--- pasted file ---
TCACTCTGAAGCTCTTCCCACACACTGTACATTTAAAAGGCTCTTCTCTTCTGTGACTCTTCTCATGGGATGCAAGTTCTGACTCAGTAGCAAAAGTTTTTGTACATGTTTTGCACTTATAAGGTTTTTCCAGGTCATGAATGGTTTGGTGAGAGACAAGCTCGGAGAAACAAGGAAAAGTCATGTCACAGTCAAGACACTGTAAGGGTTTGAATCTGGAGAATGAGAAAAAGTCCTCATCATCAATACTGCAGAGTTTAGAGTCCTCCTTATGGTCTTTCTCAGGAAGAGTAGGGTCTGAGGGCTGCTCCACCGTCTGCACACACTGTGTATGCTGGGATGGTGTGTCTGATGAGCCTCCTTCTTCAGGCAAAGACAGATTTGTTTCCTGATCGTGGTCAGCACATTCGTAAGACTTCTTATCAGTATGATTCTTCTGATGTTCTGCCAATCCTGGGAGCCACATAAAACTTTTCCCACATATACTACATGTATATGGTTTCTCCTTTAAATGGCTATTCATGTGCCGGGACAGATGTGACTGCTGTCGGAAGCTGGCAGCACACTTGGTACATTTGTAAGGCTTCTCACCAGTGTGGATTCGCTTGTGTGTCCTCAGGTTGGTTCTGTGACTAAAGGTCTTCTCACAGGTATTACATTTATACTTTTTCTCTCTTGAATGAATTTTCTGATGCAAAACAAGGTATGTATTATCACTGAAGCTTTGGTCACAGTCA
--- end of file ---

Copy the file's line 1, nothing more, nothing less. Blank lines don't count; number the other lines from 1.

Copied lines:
TCACTCTGAAGCTCTTCCCACACACTGTACATTTAAAAGGCTCTTCTCTTCTGTGACTCTTCTCATGGGATGCAAGTTCTGACTCAGTAGCAAAAGTTTTTGTACATGTTTTGCACTTATAAGGTTTTTCCAGGTCATGAATGGTTTGGTGAGAGACAAGCTCGGAGAAACAAGGAAAAGTCATGTCACAGTCAAGACACTGTAAGGGTTTGAATCTGGAGAATGAGAAAAAGTCCTCATCATCAATACTGCAGAGTTTAGAGTCCTCCTTATGGTCTTTCTCAGGAAGAGTAGGGTCTGAGGGCTGCTCCACCGTCTGCACACACTGTGTATGCTGGGATGGTGTGTCTGATGAGCCTCCTTCTTCAGGCAAAGACAGATTTGTTTCCTGATCGTGGTCAGCACATTCGTAAGACTTCTTATCAGTATGATTCTTCTGATGTTCTGCCAATCCTGGGAGCCACATAAAACTTTTCCCACATATACTACATGTATATGGTTTCTCCTTTAAATGGCTATTCATGTGCCGGGACAGATGTGACTGCTGTCGGAAGCTGGCAGCACACTTGGTACATTTGTAAGGCTTCTCACCAGTGTGGATTCGCTTGTGTGTCCTCAGGTTGGTTCTGTGACTAAAGGTCTTCTCACAGGTATTACATTTATACTTTTTCTCTCTTGAATGAATTTTCTGATGCAAAACAAGGTATGTATTATCACTGAAGCTTTGGTCACAGTCA